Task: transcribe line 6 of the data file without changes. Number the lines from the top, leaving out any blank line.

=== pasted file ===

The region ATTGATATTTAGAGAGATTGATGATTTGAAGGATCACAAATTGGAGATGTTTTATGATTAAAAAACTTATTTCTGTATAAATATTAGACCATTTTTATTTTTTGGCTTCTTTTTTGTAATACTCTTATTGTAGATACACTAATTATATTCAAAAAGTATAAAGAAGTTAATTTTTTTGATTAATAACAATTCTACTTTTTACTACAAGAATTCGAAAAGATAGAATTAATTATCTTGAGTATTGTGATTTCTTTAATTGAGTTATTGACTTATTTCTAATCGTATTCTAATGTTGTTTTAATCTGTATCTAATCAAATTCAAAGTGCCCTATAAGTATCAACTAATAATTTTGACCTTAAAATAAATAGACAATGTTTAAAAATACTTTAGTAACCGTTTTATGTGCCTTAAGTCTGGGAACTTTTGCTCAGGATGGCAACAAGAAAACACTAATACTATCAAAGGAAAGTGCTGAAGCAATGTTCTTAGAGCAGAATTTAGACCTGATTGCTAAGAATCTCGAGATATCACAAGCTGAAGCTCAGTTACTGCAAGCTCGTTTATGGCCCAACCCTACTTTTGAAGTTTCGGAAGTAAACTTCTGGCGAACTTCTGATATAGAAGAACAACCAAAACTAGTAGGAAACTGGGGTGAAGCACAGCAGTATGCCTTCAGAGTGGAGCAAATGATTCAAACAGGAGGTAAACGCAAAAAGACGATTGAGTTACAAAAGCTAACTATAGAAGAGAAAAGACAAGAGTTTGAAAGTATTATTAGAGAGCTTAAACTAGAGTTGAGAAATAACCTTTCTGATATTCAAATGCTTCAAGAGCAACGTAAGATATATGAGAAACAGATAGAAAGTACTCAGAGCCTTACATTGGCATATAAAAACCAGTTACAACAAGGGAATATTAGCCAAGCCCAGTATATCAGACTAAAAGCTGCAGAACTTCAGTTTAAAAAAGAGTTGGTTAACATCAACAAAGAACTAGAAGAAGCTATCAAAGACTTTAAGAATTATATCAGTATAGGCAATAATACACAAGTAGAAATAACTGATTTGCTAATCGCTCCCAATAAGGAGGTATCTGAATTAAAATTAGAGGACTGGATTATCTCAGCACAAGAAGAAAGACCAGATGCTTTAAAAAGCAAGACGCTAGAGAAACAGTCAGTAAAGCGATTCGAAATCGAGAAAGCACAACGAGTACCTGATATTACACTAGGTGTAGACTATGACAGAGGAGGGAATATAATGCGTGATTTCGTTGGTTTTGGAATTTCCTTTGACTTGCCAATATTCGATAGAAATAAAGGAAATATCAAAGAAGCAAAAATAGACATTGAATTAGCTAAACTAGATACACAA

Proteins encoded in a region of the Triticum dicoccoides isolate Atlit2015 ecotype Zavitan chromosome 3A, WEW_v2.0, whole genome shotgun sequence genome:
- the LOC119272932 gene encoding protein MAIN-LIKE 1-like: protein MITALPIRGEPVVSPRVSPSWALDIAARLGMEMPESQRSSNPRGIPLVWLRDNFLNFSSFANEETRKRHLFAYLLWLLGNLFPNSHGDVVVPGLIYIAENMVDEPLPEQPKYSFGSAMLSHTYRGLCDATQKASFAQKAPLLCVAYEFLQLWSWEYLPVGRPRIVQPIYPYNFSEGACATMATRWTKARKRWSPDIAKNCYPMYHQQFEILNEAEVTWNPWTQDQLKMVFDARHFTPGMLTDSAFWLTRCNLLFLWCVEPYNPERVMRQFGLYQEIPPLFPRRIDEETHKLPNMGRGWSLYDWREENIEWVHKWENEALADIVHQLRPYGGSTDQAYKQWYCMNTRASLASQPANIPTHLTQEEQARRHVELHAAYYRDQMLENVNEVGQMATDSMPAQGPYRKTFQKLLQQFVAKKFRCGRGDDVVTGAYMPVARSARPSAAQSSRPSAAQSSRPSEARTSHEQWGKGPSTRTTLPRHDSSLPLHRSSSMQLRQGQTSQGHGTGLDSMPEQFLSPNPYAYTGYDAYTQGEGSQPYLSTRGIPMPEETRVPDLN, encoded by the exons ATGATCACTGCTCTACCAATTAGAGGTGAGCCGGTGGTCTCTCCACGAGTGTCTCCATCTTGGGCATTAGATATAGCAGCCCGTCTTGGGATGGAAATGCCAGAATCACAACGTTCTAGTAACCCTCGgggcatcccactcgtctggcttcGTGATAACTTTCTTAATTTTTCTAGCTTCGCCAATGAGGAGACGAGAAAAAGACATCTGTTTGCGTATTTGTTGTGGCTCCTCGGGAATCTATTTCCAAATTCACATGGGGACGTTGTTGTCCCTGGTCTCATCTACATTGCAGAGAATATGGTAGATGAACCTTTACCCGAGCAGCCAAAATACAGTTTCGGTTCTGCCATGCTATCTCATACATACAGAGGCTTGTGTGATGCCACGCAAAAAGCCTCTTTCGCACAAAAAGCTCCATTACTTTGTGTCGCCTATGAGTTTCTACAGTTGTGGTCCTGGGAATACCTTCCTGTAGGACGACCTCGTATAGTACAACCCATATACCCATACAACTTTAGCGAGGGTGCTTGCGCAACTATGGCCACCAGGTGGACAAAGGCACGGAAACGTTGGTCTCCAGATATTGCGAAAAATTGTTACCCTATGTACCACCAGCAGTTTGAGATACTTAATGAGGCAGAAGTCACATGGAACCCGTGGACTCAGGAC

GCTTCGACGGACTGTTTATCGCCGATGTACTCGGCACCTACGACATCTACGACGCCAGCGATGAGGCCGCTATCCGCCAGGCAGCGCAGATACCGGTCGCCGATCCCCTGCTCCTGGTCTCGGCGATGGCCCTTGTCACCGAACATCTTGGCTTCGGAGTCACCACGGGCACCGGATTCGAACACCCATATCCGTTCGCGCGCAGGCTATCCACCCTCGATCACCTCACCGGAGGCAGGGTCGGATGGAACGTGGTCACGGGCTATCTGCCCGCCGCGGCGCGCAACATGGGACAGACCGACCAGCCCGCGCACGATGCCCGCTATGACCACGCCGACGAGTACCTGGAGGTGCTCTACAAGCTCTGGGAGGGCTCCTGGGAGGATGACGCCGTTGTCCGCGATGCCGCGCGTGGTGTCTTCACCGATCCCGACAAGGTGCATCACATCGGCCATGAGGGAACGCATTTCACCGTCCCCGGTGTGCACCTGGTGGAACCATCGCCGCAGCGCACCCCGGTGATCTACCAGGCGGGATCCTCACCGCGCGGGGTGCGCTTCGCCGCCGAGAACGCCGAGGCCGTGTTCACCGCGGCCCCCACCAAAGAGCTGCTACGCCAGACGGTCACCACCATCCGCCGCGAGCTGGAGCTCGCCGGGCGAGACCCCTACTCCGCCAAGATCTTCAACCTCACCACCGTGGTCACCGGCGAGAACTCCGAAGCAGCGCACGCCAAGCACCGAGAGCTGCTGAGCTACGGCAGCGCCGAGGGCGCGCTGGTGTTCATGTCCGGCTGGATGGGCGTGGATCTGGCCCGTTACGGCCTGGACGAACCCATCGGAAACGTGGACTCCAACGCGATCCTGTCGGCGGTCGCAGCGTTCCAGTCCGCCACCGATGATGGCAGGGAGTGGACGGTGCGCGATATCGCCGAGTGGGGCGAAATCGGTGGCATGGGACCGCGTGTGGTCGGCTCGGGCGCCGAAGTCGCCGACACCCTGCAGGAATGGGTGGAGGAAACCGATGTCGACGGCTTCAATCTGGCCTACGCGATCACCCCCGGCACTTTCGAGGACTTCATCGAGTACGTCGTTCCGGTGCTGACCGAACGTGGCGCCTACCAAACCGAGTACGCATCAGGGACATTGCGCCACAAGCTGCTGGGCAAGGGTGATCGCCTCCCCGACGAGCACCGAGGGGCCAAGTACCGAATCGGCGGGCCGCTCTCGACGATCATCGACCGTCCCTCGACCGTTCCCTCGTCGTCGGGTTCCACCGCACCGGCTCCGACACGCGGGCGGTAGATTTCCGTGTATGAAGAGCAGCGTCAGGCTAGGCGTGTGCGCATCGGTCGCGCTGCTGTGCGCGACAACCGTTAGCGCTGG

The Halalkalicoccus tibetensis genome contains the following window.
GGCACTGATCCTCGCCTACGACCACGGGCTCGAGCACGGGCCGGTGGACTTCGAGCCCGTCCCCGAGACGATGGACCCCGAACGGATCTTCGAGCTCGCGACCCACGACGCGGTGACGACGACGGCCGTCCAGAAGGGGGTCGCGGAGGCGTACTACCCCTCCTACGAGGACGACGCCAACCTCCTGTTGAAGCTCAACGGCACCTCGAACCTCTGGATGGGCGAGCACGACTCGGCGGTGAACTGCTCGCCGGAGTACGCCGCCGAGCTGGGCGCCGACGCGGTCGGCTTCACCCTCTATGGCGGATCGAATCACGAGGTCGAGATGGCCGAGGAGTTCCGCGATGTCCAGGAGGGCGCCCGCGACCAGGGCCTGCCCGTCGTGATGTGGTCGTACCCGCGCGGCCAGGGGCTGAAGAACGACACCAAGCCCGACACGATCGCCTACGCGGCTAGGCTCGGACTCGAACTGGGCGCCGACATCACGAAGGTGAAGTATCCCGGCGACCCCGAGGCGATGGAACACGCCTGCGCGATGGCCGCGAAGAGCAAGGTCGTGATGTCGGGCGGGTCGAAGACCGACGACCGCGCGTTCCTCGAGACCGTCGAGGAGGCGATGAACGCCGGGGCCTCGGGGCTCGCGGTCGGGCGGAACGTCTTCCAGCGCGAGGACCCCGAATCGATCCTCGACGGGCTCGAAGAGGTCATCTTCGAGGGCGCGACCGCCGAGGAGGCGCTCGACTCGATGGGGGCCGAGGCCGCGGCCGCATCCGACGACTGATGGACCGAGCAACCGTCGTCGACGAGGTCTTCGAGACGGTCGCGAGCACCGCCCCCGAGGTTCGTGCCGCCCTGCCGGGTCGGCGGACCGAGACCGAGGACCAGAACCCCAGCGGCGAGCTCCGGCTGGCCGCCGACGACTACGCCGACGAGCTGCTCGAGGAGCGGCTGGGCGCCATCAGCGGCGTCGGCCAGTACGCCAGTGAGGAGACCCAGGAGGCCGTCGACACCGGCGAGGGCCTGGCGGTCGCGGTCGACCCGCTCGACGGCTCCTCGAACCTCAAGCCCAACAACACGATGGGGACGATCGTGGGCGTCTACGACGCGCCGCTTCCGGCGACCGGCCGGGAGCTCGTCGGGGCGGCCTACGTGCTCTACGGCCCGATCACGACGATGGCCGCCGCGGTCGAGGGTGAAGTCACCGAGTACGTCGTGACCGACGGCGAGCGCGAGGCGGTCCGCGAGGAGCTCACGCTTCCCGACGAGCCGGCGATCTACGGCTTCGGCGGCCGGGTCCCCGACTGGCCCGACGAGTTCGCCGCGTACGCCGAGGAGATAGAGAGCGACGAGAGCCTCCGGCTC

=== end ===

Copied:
GGCACTGATCCTCGCCTACGACCACGGGCTCGAGCACGGGCCGGTGGACTTCGAGCCCGTCCCCGAGACGATGGACCCCGAACGGATCTTCGAGCTCGCGACCCACGACGCGGTGACGACGACGGCCGTCCAGAAGGGGGTCGCGGAGGCGTACTACCCCTCCTACGAGGACGACGCCAACCTCCTGTTGAAGCTCAACGGCACCTCGAACCTCTGGATGGGCGAGCACGACTCGGCGGTGAACTGCTCGCCGGAGTACGCCGCCGAGCTGGGCGCCGACGCGGTCGGCTTCACCCTCTATGGCGGATCGAATCACGAGGTCGAGATGGCCGAGGAGTTCCGCGATGTCCAGGAGGGCGCCCGCGACCAGGGCCTGCCCGTCGTGATGTGGTCGTACCCGCGCGGCCAGGGGCTGAAGAACGACACCAAGCCCGACACGATCGCCTACGCGGCTAGGCTCGGACTCGAACTGGGCGCCGACATCACGAAGGTGAAGTATCCCGGCGACCCCGAGGCGATGGAACACGCCTGCGCGATGGCCGCGAAGAGCAAGGTCGTGATGTCGGGCGGGTCGAAGACCGACGACCGCGCGTTCCTCGAGACCGTCGAGGAGGCGATGAACGCCGGGGCCTCGGGGCTCGCGGTCGGGCGGAACGTCTTCCAGCGCGAGGACCCCGAATCGATCCTCGACGGGCTCGAAGAGGTCATCTTCGAGGGCGCGACCGCCGAGGAGGCGCTCGACTCGATGGGGGCCGAGGCCGCGGCCGCATCCGACGACTGATGGACCGAGCAACCGTCGTCGACGAGGTCTTCGAGACGGTCGCGAGCACCGCCCCCGAGGTTCGTGCCGCCCTGCCGGGTCGGCGGACCGAGACCGAGGACCAGAACCCCAGCGGCGAGCTCCGGCTGGCCGCCGACGACTACGCCGACGAGCTGCTCGAGGAGCGGCTGGGCGCCATCAGCGGCGTCGGCCAGTACGCCAGTGAGGAGACCCAGGAGGCCGTCGACACCGGCGAGGGCCTGGCGGTCGCGGTCGACCCGCTCGACGGCTCCTCGAACCTCAAGCCCAACAACACGATGGGGACGATCGTGGGCGTCTACGACGCGCCGCTTCCGGCGACCGGCCGGGAGCTCGTCGGGGCGGCCTACGTGCTCTACGGCCCGATCACGACGATGGCCGCCGCGGTCGAGGGTGAAGTCACCGAGTACGTCGTGACCGACGGCGAGCGCGAGGCGGTCCGCGAGGAGCTCACGCTTCCCGACGAGCCGGCGATCTACGGCTTCGGCGGCCGGGTCCCCGACTGGCCCGACGAGTTCGCCGCGTACGCCGAGGAGATAGAGAGCGACGAGAGCCTCCGGCTC